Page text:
When you become a member of a gym, you’re expected to follow all of its rules to protect the equipment and keep other members safe. You may not get in trouble for making a small mistake, but you’ll still want to understand all of your gym’s policies so you can avoid awkward confrontations with the staff.

It’s also good to know your gym’s policies on things like guests and cancellations so you can follow their protocol before bringing a friend with you or trying to cancel your membership.

Crunch Fitness

At Crunch Fitness, you can drop weights and lift barefoot. Some locations allow powdered or liquid chalk, but others don’t. You can also wear whatever you want as long as it’s clean, not too baggy, or doesn’t have chains or other decorations that can get stuck on the machines.

You can bring a guest with you at any time as long as he or she is over the age of 18.

To cancel your membership, you only have to provide 10 days’ notice, but you have to submit a letter in person or via certified mail. You can cancel at any time if you have a month-to-month membership. If you have an annual contract and cancel early, you’ll have to pay administrative fees and pay a portion of the balance left on your plan.

You can’t transfer your membership to another individual, but you can transfer your home club to another location if you move or prefer a different club.

LA Fitness

LA Fitness doesn’t allow you to drop weights, but you can use powdered or liquid chalk. You can also lift barefoot and wear any kind of appropriate workout apparel.

You can bring one guest with you for free, but any guests after that cost $20 each.

To cancel your membership, you’ll have to download a form from the website. You can submit it to the front desk or send it via certified mail. If you have a month-to-month contract, you won’t have to pay any cancellation fees. But if you have an annual contract, you may have to pay for the remaining months left on your contract.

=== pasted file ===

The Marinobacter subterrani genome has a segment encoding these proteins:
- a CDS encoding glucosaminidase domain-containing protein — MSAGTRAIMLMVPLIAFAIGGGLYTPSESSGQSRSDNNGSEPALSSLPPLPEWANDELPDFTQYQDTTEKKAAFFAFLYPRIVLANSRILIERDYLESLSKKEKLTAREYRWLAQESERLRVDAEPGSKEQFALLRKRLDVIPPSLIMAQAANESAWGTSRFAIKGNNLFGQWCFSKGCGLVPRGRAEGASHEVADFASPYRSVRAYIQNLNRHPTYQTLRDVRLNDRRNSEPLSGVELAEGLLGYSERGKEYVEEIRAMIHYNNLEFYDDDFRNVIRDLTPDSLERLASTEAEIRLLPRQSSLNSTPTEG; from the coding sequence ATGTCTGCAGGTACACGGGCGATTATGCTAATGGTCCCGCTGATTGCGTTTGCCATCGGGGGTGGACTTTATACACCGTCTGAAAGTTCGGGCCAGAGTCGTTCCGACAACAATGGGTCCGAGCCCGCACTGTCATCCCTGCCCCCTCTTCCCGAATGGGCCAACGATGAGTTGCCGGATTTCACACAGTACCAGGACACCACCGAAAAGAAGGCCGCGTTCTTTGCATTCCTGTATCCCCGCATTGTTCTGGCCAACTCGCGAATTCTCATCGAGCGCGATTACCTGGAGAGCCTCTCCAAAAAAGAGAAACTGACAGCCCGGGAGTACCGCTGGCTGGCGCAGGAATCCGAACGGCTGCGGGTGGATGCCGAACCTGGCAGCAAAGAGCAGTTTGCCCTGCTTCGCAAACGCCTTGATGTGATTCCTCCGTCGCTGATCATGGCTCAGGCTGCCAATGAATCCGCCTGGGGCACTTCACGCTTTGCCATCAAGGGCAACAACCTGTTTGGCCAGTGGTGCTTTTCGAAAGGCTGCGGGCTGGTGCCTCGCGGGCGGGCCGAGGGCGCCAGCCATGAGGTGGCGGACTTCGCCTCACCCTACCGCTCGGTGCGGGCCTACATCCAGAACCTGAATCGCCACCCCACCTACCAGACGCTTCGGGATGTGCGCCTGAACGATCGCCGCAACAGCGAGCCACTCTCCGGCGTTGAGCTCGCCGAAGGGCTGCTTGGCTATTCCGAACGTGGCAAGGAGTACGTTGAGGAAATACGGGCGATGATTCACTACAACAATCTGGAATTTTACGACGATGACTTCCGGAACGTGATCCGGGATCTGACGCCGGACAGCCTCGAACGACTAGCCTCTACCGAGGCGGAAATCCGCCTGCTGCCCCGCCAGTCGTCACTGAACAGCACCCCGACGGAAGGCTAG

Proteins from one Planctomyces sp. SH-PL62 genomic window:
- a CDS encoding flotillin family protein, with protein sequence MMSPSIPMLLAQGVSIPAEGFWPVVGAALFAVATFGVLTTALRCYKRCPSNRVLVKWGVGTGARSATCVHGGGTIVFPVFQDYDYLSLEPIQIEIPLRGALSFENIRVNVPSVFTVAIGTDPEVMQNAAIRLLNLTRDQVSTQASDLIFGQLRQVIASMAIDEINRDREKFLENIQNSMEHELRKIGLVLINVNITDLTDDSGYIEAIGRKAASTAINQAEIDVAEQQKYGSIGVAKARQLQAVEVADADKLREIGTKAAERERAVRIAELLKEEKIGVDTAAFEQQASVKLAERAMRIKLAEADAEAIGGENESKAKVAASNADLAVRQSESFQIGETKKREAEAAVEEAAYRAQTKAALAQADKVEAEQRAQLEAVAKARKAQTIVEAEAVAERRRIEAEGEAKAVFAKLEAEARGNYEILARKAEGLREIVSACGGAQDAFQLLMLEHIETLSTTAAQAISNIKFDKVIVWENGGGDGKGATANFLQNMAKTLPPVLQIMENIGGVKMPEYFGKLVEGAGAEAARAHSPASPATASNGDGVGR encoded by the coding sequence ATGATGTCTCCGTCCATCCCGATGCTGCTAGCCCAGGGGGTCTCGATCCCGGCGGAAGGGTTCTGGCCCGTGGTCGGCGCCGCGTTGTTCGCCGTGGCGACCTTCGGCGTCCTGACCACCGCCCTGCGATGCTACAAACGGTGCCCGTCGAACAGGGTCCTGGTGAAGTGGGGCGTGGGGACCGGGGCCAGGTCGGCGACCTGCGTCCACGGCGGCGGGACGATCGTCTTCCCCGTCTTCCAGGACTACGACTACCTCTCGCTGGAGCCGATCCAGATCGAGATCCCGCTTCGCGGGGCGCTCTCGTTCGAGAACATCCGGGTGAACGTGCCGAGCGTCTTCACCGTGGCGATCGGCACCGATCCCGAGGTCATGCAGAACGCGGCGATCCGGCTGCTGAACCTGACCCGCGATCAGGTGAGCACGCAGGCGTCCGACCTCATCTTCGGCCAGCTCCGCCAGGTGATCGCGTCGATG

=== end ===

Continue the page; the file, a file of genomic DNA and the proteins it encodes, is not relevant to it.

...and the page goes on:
As is the case with Crunch, you can’t transfer an LA Fitness membership to another person, but you can switch your home club to another location.

The Winner

Crunch Fitness wins by a small margin since you can drop weights. Other than that, most of the policies at Crunch and LA Fitness are pretty similar.

6. Group Classes

Crunch vs LA Fitness Group Classes

Group classes are great for people who need structure and accountability and enjoy working out with others. But class types and times vary from one gym to the next. If you’re interested in group fitness, you’ll need to make sure the classes you like are available and offered at times that fit your schedule.

Crunch Fitness

The classes at Crunch are offered all day long. You can take yoga, spin, Pilates, kickboxing, Zumba, and barre classes as well as boot camp and strength-building classes.

Crunch also offers exclusive classes called HIITZone that are 45 minutes long. Each class focuses on either strength, endurance, or a combination of the two.

If you have a basic membership, you have to pay extra to take the classes, but all other members can take them for free.

LA Fitness

LA Fitness has a limited number of classes each day, including Pilates, spin, yoga, and Zumba.

For an additional $125/month, you can also take HIIT by LAF classes at select locations. These classes combine cardio, strength, and functional training movements. You can wear a heart rate monitor to track your progress and make sure you’re staying in the proper heart rate zones throughout the class.

The Winner

Crunch Fitness offers more classes than LA Fitness, so it’ll be a better choice if you like group fitness.

7. Amenities

Crunch vs LA Fitness Amenities

At certain gyms, you can spend time after your workout sitting in the sauna, eating a snack, or getting a tan. But not all gyms offer the same amenities, and some of them can only be accessed by members with certain membership plans or by paying an additional fee.

Crunch Fitness

Crunch has tanning beds, massage chairs, red light therapy, smoothie bars, and childcare, but some of these amenities are only available with certain membership plans.

Locker rooms and showers are available for all members. At some locations, towel services are also provided for free.

Swimming pools and saunas can be found at signature or select clubs.

LA Fitness

LA Fitness has basketball courts, racquetball courts, smoothie bars, and indoor lap pools. Access to the pool is free with most memberships, but you may have to pay a small fee to reserve time slots for the basketball courts and racquetball courts.

Childcare is also available, but some locations require you to pay extra for it.